The New Psychology Behind ‘Innovation’ in Big Companies

By David Sauter, CEO

Published: January 28, 2014

“The Wall Street Journal published a funny (and brutally honest) takedown of a word that has achieved almost-mythical status among business thinkers. That word is innovation, and it’s quickly losing whatever meaning it once had.” As we turned the corner on 2014, more and more people have noticed that innovation is no more than a fluffy, marketing word. There’s just no real meat behind it anymore.

Every company in the world claims innovation in their products, processes, and results. Yet, if everyone claims it, no one is actually doing it. Or those who are have found alternative ways to articulate and put it into practice to separate themselves from the masses. If it’s lost its luster as we suggest it has, what exactly does ‘innovation’ mean or, even better, is there a new way to communicate the importance of driving long lasting change in companies striving to grow in market share and sales in 2014?

At its peak, innovation is the application of better solutions that meet new requirements, unarticulated needs or existing market needs. The problem? Claimed ‘innovations’ these days just aren’t meeting that standard anymore.

Innovation Lightbulb

“Wall Street Journal writer Dennis Berman began his attack on innovation by citing Kellogg CEO John Bryant, the respected head of a well-run company, who was describing one of its ‘innovations’ for 2013. What was the game-changing, head-spinning new offering that Kellogg unveiled? The Gone Nutty! Peanut-butter Pop-Tart. That’s right, a world that has had to survive for decades with Pop-Tart flavors such as strawberry, raspberry, and cinnamon, can now revel in the spirit of innovation that delivered a Pop-Tart with peanut butter.”

Couple Kellogg’s new Pop-Tart with any Apple product and campaign ever produced and you already have a stark contrast.” Apple’s business model is simple, sporting an almost child-like wonder. Apple’s goal, as is so often reiterated by Tim Cook when analysts press him about “new product categories” and “margins,” is to develop the world’s best products. Once Apple has that, it believes that the sales — the payday for the shareholders, if you will — flows naturally from adhering to this principle.” Whether it’s in the iPod, iPad, or iPhone — although apple is ‘innovative,’ they’ve never needed to say it; simply because their products are built for the customer in a way that drives demand.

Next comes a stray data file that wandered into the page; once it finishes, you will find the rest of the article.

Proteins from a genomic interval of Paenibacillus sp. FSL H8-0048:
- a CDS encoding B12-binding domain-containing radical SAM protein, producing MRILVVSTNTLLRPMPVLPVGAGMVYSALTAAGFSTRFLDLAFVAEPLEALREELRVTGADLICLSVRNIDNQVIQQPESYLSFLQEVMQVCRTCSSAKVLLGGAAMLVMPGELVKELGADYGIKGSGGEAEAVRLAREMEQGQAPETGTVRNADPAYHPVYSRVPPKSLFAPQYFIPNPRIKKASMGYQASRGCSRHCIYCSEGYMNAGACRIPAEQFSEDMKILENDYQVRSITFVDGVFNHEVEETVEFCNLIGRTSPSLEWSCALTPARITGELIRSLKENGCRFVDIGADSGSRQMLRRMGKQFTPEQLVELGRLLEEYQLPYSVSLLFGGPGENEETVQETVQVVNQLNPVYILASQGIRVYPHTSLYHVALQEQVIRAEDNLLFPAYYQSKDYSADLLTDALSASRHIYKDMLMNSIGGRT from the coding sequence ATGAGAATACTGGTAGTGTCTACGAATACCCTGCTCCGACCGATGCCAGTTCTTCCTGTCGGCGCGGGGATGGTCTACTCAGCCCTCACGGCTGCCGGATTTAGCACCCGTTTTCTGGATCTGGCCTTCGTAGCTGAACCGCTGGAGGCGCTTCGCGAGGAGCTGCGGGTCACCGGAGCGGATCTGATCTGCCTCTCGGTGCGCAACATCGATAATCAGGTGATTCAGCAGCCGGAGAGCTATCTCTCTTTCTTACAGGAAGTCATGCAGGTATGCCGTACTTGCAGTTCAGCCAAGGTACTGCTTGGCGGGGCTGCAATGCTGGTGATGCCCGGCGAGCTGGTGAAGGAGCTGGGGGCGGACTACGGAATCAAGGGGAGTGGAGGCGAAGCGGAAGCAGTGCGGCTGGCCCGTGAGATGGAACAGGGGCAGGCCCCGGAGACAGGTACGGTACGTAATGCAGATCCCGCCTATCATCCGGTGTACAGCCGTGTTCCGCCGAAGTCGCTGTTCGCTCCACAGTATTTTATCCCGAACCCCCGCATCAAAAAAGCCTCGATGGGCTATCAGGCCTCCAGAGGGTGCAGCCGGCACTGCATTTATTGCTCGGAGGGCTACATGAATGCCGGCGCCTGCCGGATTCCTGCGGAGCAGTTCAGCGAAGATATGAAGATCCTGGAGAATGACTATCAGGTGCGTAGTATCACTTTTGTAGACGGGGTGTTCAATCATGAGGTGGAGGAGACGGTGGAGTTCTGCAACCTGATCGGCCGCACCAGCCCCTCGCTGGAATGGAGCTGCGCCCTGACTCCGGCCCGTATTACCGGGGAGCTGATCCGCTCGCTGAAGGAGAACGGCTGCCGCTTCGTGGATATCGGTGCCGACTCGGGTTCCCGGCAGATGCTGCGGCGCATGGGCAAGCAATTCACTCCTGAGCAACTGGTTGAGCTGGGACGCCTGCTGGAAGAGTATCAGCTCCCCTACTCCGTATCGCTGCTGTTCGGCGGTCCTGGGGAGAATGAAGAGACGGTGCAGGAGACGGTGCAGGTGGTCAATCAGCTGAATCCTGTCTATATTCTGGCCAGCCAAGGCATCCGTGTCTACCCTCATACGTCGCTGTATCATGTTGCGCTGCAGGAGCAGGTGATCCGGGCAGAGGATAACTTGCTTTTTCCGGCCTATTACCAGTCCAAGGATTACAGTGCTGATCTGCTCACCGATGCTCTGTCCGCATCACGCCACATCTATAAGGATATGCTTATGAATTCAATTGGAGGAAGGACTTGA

Thus, you can emerge as a winner by spending less time emphasizing the “innovation” and more on emphasizing the customer experience.

Surpass ‘Innovation’ in 2014 With A ‘Gut, Data, Gut’ Approach

Getting out of the innovation rut and taking on a new mindset all begins by letting your guard down and welcoming a new approach. Gut, Data, Gut is the business strategy for 2014, as well as a guiding principle for us at Envano. When it comes to strategic planning and pursuing new business opportunities, rather than working solely from instinct, or becoming paralyzed by too much data, take an approach in the middle where you quickly gain data and test your gut instincts to create “informed intuition.” When exploring new or better solutions to meet new requirements, unarticulated needs, or existing market needs – relying only on gut welcomes increased risk and relying only on data often leads to analysis paralysis and no action. Coupling gut feel, initial data, and then pushing forward based on that data discovery has the best potential to lead to unique and actionable business decisions in products, services, and processes across the board.

Choose the ‘innovation’ that everyone is touting, or the new Gut, Data, Gut approach that facilitates true change and forces a positive shift in internal process.

Either way, “words matter — in business and in life. Companies that aspire to do extraordinary things, leaders who aim to challenge the limits of what’s possible in their fields, develop a “vocabulary of competition” that captures the impact they’re trying to have, the difference they’re trying to make, the future they’re hoping to create. Like Apple, almost none of these companies and leaders use the word “innovation” to describe their strategy — implicitly or explicitly, they understand that it has been sapped of all substance. Instead, they offer rich and vivid descriptions of what they hope to do, where they hope to get, and why it matters.” When innovation begins to describe everything, it means nothing and if we stick with that status quo, we fall only into the hyped blather that bars the ordinary companies from the extraordinary.

So next time you find yourself harping on the importance of ‘innovation’ in your strategic planning, connect with us for insight into a new approach — because ‘innovation’ just doesn’t cut it anymore.

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